* Adjusted Q4 EPS $0.06 v street view of $0.06
* Revenue down 1.5 percent at $5.89 billion
* Shares up 1.3 percent at $9.22 in aftermarket trade
By Julie Gordon and Ernest Scheyder
Jan 8 Alcoa Inc, the largest aluminum
producer in the United States, is cautiously optimistic demand
for the metal will continue to grow in 2013, helped in part by
strong sales to aerospace and construction customers.
Executives offered a positive outlook on Tuesday for 2013,
but kept a cautious tone as worries lingered over a looming U.S.
Alcoa expects global aluminum consumption to grow 7 percent
in 2013, up slightly from 6 percent in 2012, and maintains
global aluminum demand will double between 2010 and 2020.
It forecast global consumption growth in the aerospace
sector to dip to 9 percent-10 percent in 2013 from 13 percent-14
percent in 2012, and pegged growth in the automotive sector at 1
percent-4 percent, well below 16 percent-17 percent in 2012.
"There is one uncertainty still there, which is the
uncertainty around the U.S. budget, and that potentially has an
impact, obviously, on the defense spend," Chief Executive Klaus
Kleinfeld said on a conference call with investors.
The company posted a fourth-quarter profit on Tuesday, in
line with Wall Street expectations, and handily beat
expectations on revenue, helping calm investors' nerves after a
Shares of Alcoa rose 1.3 percent in after-hours trading.
Analysts breathed a sigh of relief from the results of the
first S&P 500 company to report fourth-quarter results, hoping
it was a sign of things to come.
"I think it was a good solid quarter. Not a barnburner but a
good quarter," said Tim Ghriskey, chief investment officer at
Solaris Asset Management in Bedford Hills. "It's certainly
important in this type of environment to look at revenues."
Investors tend to scrutinize Alcoa's results for hints on
where the overall economy is headed, as the company's aluminum
products are used in the automotive, appliance and airline
Alcoa has pushed hard over the last four years to increase
productivity and cut overhead costs in an effort to ease the
impact of stubbornly low aluminum prices. The company is eyeing
$750 million in productivity gains in 2013, down from $1.3
billion in 2012.
PROFIT IN LINE
The earnings were a positive turn for Alcoa, whose core
business of mining bauxite and producing aluminum has been hit
in recent years by a persistently low metal price.
The company's realized price for aluminum fell roughly 11
percent in 2012.
"It's difficult to make money with aluminum prices at these
levels, but consumption is holding up well," said Bridget Freas,
an analyst with Morningstar Inc in Chicago. "Aluminum prices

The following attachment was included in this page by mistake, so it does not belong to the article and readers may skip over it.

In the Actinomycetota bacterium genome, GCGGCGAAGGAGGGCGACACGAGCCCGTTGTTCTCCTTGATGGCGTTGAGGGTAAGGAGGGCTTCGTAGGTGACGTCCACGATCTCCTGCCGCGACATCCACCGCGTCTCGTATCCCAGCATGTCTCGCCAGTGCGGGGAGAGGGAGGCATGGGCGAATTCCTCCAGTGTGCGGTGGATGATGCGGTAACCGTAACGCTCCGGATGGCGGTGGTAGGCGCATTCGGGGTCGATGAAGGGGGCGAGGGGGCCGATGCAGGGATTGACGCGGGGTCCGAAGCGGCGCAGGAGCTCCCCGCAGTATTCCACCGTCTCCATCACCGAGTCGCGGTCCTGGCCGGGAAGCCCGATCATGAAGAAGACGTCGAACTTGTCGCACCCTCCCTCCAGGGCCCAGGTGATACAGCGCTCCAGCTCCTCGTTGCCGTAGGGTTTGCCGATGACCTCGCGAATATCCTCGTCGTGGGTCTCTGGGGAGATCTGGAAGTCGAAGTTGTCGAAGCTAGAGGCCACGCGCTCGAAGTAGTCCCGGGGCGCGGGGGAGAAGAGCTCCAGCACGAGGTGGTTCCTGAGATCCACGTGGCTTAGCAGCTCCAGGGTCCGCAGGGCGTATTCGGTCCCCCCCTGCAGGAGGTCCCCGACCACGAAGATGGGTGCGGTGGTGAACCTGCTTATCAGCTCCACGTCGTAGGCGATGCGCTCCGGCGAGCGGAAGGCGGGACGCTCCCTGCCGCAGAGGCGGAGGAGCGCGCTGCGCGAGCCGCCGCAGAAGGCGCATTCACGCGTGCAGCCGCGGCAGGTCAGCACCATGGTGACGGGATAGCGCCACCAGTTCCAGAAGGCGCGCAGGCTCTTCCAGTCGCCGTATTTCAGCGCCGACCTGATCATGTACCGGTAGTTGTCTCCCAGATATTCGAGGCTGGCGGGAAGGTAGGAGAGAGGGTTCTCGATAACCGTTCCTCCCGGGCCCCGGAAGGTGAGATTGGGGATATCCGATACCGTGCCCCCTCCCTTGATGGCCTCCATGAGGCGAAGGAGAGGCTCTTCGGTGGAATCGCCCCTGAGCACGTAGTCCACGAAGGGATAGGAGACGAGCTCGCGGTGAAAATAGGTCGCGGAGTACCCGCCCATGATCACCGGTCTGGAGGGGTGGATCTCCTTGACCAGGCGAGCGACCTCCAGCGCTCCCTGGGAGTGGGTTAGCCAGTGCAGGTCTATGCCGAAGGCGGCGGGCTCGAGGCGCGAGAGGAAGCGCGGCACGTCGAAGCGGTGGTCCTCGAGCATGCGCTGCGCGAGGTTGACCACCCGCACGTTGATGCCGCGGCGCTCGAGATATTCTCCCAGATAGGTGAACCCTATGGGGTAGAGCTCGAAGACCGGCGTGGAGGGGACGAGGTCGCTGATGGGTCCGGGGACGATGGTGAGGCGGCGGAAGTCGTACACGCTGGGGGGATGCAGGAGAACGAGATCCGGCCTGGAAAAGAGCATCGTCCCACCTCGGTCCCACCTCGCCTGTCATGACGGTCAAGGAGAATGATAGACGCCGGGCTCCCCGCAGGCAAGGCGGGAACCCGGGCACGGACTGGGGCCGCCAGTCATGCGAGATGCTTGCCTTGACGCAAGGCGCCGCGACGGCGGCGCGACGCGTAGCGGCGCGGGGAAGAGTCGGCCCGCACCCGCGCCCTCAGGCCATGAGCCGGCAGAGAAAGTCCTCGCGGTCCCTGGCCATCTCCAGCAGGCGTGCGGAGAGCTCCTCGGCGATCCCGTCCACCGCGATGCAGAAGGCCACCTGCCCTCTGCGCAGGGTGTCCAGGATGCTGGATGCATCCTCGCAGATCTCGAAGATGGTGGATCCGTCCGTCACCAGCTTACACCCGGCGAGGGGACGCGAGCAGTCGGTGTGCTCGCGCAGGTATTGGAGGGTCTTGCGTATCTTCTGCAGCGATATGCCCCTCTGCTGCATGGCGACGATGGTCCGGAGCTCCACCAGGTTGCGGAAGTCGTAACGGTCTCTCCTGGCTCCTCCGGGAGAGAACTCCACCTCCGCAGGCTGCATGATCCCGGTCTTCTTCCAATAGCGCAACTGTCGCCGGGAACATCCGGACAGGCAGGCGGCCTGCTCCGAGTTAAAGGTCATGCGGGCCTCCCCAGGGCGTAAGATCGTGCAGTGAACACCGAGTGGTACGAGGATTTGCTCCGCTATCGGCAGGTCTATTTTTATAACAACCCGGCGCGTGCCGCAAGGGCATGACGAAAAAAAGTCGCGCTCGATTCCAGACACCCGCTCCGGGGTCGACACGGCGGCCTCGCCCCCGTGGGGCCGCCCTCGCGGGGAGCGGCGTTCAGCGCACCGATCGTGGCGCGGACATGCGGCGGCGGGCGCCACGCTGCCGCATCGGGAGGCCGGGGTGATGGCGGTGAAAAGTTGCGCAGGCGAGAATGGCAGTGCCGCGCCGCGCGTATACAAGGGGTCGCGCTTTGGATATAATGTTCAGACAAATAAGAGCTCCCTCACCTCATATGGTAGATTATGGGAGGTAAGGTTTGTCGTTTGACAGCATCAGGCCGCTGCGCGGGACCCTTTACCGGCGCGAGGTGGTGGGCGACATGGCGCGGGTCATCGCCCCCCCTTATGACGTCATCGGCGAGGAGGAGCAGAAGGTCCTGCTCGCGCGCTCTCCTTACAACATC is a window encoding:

averaged $2,000 a ton in the fourth quarter and they need higher
prices for consistent profitability."
Economic sentiment, rather than market fundamentals, will
drive a rebound in aluminum prices, said Kleinfeld, noting a
recovery in Chinese growth and a U.S. budget deal would likely
have a positive impact on prices.
"The LME price these days is very much trading on general
economics," he said. "When people started to gain confidence
again that the fiscal cliff would be avoided, you actually saw
the rebound in the metal. That's what driving it these days."
For the fourth quarter, the company reported net income of
$242 million, or 21 cents per share, compared with a net loss of
$191 million, or 18 cents per share, in the year-ago period.
The quarterly results were helped by a $161 million
after-tax gain from the sale of the Tapoco Hydroelectric Project
facility in Tennessee to Brookfield Renewable Energy Partners
Excluding that and other one-time items, net income was $64
million, or 6 cents per share, in line with average analysts'
expectations of 6 cents a share on revenue of $5.6 billion,
according to Thomson Reuters I/B/E/S.
Sales were $5.89 billion, beating analysts' expectations,
but down 1.5 percent from the year-ago quarter as the average
realized price per tonne of aluminum fell slightly.
Alcoa trimmed costs by 12 percent in the fourth quarter, due
in part to fewer restructuring expenses.
Separately, Chief Financial Officer Charles McLane, 58, said
he would retire from Alcoa in August after 13 years with the
company. He will be replaced by William Oplinger, currently
Alcoa's chief operating officer.
Alcoa said it has yet to reach an agreement with U.S.
officials over charges it arranged bribes to overcharge Aluminum
Bahrain (Alba) alumina, the crucial material used to
Alcoa settled with Alba last fall, but the U.S. Department
of Justice and the Securities and Exchange Commission opened
their own investigations.
Alcoa said it's not clear if it will be able to reach an
agreement with U.S. officials and is prepared to go to trial.
Any settlement or verdict could significantly harm earnings, the